The first time I read this verse I was struck by its simplicity. It’s written clearly: not prevaricating or making excuses for itself, but putting a fairly extreme claim in as few words as possible. The meat here is mainly philosophical – aside from the wonderful clarity of expression, there’s little to recommend this verse from an aesthetic standpoint.
Let’s examine the meaning. The heart, the verse starts, setting a metaphorical tone. What is the ‘heart’ here? In my opinion it represents emotion, gut feeling and animal impulse: the Platonian urges that are conquered by Reason. The heart is deceitful, we hear, which is a little surprising. The idea that the heart represents a reliable compass, a true guide, is very popular: phrases like ‘follow your heart’ attest to that. But not only does this verse tell us that the heart is deceitful, it tells us that it’s deceitful above all else.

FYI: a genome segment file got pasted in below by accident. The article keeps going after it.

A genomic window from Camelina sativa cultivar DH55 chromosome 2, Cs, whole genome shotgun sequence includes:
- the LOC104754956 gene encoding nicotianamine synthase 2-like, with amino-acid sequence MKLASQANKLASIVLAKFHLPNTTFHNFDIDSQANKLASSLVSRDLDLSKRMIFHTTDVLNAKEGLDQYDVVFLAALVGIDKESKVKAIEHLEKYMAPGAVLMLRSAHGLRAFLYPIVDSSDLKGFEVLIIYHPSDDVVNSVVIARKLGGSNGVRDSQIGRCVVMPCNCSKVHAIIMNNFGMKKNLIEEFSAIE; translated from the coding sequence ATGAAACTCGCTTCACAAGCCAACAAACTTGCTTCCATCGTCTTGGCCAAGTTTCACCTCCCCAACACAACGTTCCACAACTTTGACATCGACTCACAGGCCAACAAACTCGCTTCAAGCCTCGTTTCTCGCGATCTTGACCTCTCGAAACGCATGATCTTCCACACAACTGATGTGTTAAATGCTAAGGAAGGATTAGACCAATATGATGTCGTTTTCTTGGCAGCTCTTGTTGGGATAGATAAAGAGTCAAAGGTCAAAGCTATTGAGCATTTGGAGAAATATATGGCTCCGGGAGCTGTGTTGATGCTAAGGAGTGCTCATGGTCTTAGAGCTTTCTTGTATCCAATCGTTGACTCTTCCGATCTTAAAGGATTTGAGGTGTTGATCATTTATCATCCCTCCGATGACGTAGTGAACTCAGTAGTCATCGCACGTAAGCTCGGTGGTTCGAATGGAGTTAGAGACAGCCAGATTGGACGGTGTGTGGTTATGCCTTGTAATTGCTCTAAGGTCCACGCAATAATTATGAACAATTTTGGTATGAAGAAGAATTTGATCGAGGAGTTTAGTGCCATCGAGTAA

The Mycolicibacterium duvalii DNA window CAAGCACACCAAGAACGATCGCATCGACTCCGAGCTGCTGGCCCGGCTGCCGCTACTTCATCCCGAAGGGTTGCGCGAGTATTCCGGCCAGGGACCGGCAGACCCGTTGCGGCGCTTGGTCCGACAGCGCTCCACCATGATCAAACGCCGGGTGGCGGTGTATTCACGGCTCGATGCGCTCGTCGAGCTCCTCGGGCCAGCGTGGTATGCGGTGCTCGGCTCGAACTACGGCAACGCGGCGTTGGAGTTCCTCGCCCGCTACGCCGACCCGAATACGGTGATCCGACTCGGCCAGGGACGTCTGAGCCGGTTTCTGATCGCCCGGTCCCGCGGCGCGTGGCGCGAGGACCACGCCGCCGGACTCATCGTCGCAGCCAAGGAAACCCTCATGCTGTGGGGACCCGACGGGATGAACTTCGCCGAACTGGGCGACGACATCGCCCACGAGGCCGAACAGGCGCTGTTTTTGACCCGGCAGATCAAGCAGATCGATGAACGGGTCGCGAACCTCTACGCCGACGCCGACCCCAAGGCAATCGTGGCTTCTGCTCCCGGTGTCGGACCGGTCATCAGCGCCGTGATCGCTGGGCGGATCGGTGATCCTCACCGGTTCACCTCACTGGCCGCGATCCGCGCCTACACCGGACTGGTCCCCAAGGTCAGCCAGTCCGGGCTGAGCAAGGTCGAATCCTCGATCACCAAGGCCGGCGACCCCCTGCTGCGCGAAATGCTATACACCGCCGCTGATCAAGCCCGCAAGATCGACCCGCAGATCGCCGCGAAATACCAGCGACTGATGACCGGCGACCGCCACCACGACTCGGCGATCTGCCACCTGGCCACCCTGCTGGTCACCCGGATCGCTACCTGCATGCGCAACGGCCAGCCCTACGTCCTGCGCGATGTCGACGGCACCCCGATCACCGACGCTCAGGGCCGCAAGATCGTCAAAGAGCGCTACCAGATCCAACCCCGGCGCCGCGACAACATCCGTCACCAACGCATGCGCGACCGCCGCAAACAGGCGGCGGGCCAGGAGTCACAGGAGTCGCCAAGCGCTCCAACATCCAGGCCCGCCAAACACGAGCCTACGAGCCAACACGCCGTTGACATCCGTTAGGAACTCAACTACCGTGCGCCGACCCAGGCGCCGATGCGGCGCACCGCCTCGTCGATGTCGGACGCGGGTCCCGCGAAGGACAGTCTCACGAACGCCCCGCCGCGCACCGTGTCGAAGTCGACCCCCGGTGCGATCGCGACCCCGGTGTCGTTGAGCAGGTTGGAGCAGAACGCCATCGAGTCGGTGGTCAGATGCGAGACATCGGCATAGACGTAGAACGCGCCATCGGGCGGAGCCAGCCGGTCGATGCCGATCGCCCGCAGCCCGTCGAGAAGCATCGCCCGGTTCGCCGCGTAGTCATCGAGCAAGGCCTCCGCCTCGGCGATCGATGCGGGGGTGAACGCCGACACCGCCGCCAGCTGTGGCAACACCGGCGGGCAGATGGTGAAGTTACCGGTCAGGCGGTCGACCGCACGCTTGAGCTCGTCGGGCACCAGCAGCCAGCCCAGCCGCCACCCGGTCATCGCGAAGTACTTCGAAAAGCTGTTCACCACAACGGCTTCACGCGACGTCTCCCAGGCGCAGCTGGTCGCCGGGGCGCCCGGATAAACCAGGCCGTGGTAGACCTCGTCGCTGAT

We know what this means, though. Hearts are tricky things, not above cajoling or using trickery when simple persuasion fails. In fact, the extremes of emotion – rage, hatred, fear, passion – are responsible for awful things. The chilly logic of a utilitarian as he sacrifices lives for the greater good is shocking in its ruthlessness and inhumanity, but for most of us the real ethical challenge is in conquering our knee-jerk fear or anger. Jeremiah is talking about that animal part of us, what Freud (pronounced ‘fraud) would have called the id. He judges it to be not just wicked, but desperately wicked – a metaphor that captures the stress that accompanies crimes of passion. Not for nothing are criminals often called ‘desperate men’.
He finishes with a question – who can know it? – that seems counter-intuitive. Isn’t the heart the deepest part of ourselves, the part that we know most well? The heart – that kernel of emotions and passions – is us, insofar as any part of ourselves makes up our identity. But Jeremiah’s right: what makes our feelings so dangerous is that we too often don’t understand and can’t predict them.
In a world full of conflict and outside threats, this verse turns the focus inward. It mocks the kind of person who sits in judgement of other people’s hearts, not understanding his own. If we can’t set our own house in order, how can we criticize other people? Perhaps we can’t – but even if we can, we ought to start with ourselves.